The third truth is that you are not a unique precious snowflake yet.

I know within the company of your family and friends, you are a unique precious snowflake.

But outside of it, you are not. When you start working, you are just another resume, just another applicant, just another categorized statistic. Outside in the working world, you are competition; competition amongst your friends, acquaintances, and strangers for jobs, opportunities, advancement, fame, and glory. Outside the family, you begin your career as a nobody. It is up to you that you do not remain that way.

I feel pretty confident in saying that for my peers, my seniors, and I, we thought of ourselves as nobodies when we started practice. We took the scolding and abuse we were subjected to because we understood that although it was strictly not part of the teaching, it came with the curriculum. And whatever didn’t kill us, made us stronger. We took it in that spirit.

As pupils, as young lawyers, we did not think ourselves in a position to demand or be entitled to anything. We were grateful for what we got even as we felt we deserved more and were prepared to sweat, bleed and work for it. The mentality we had was, I know I start from the bottom, but I am going to work hard to finish on top. I may know nothing now, but I will know much more later. I may not be good now, but I will be great later.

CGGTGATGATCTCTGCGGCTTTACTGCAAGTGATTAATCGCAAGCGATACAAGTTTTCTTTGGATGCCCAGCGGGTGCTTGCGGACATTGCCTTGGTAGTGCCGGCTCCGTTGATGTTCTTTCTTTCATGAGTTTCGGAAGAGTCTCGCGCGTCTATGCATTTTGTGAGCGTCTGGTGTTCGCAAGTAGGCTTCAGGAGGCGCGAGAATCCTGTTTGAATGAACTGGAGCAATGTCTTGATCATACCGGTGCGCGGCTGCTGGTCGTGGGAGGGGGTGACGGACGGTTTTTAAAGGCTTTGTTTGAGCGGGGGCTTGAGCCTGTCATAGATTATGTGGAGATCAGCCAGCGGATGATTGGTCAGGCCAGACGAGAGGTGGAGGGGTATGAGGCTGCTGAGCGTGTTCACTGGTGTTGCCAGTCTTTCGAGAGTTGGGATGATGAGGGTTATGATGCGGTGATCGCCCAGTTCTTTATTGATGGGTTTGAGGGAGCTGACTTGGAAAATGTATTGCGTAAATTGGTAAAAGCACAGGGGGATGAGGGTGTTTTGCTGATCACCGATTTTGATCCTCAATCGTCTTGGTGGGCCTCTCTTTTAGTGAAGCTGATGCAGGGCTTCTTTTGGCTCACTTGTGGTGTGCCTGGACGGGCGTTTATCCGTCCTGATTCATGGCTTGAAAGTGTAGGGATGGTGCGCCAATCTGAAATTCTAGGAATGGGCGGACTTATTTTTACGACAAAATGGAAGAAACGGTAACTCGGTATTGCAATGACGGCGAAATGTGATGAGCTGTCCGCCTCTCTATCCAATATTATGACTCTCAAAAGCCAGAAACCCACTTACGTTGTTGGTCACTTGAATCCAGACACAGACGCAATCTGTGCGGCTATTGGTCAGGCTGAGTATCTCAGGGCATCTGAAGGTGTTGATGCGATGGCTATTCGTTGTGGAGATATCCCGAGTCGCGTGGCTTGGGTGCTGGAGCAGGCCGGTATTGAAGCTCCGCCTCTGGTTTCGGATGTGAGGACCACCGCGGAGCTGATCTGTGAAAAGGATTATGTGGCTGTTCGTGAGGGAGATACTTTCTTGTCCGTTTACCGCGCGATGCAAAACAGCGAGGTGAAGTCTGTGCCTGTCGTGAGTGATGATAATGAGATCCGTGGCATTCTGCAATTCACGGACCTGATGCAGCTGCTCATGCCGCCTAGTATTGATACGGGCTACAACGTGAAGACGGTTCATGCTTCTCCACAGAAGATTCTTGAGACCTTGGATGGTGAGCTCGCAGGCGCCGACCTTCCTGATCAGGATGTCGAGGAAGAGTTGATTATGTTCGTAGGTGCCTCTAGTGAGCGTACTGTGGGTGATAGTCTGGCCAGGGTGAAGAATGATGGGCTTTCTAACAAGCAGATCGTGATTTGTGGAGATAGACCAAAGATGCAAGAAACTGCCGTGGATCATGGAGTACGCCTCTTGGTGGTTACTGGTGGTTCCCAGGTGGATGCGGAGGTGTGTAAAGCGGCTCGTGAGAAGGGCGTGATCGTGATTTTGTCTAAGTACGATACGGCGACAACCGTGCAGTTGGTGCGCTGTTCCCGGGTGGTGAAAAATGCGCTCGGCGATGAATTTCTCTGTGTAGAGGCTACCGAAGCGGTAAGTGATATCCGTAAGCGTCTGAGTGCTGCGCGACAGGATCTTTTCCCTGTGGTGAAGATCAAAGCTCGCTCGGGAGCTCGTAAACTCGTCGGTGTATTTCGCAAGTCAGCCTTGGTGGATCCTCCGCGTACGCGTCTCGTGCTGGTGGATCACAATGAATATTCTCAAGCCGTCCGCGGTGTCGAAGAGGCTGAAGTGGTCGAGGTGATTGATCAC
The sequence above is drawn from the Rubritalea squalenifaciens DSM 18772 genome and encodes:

A long career is like a marathon. The moment we enter the working world, be it the legal profession or otherwise, we begin at the starting line jostling with everyone else for an advantageous position. Once the gun goes, we’re off. Each of us will run with our respective innate abilities, learned abilities, motivations, psychology, etc. Each of us will run at our own pace. The longer we run, the more apparent our qualities will be. It is only deep into that run that we distinguish ourselves from others, for better or for worse.

The longer you stay in your craft and continue to hone it, refine it and enjoy it, the better you will be able to positively distinguish yourself from others. Once you do that you will be out of the competition. You don’t have to compete with anybody anymore because the clients want you for you. In distinguishing yourself positively from others you become a unique precious snowflake everyone wants, well subject to your fee quote, of course.

The fourth truth is your expectations can harm you.

Be careful how high, how tightly, and how many expectations you hold in coming to legal practice. The more you hold, the higher you hold them and the tighter you cling to those expectations, the greater you will be made miserable by them. This much I can promise you.